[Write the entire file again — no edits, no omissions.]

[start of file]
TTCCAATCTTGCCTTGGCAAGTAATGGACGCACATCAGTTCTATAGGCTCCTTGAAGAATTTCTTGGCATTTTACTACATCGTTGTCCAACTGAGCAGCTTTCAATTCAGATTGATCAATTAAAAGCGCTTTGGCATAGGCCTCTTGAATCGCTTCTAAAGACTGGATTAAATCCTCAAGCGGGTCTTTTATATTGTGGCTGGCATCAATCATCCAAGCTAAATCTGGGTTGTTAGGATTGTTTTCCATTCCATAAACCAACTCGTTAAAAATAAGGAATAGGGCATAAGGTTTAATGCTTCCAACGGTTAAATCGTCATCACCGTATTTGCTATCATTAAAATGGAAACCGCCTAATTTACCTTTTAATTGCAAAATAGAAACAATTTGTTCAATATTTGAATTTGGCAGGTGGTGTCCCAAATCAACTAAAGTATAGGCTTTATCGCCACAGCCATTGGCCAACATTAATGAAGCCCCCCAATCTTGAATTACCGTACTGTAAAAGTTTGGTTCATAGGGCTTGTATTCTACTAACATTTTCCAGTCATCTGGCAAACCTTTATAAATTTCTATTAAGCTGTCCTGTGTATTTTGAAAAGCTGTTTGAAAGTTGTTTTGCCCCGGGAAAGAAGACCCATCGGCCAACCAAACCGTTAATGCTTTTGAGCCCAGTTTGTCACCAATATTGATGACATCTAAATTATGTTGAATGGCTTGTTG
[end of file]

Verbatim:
TTCCAATCTTGCCTTGGCAAGTAATGGACGCACATCAGTTCTATAGGCTCCTTGAAGAATTTCTTGGCATTTTACTACATCGTTGTCCAACTGAGCAGCTTTCAATTCAGATTGATCAATTAAAAGCGCTTTGGCATAGGCCTCTTGAATCGCTTCTAAAGACTGGATTAAATCCTCAAGCGGGTCTTTTATATTGTGGCTGGCATCAATCATCCAAGCTAAATCTGGGTTGTTAGGATTGTTTTCCATTCCATAAACCAACTCGTTAAAAATAAGGAATAGGGCATAAGGTTTAATGCTTCCAACGGTTAAATCGTCATCACCGTATTTGCTATCATTAAAATGGAAACCGCCTAATTTACCTTTTAATTGCAAAATAGAAACAATTTGTTCAATATTTGAATTTGGCAGGTGGTGTCCCAAATCAACTAAAGTATAGGCTTTATCGCCACAGCCATTGGCCAACATTAATGAAGCCCCCCAATCTTGAATTACCGTACTGTAAAAGTTTGGTTCATAGGGCTTGTATTCTACTAACATTTTCCAGTCATCTGGCAAACCTTTATAAATTTCTATTAAGCTGTCCTGTGTATTTTGAAAAGCTGTTTGAAAGTTGTTTTGCCCCGGGAAAGAAGACCCATCGGCCAACCAAACCGTTAATGCTTTTGAGCCCAGTTTGTCACCAATATTGATGACATCTAAATTATGTTGAATGGCTTGTTG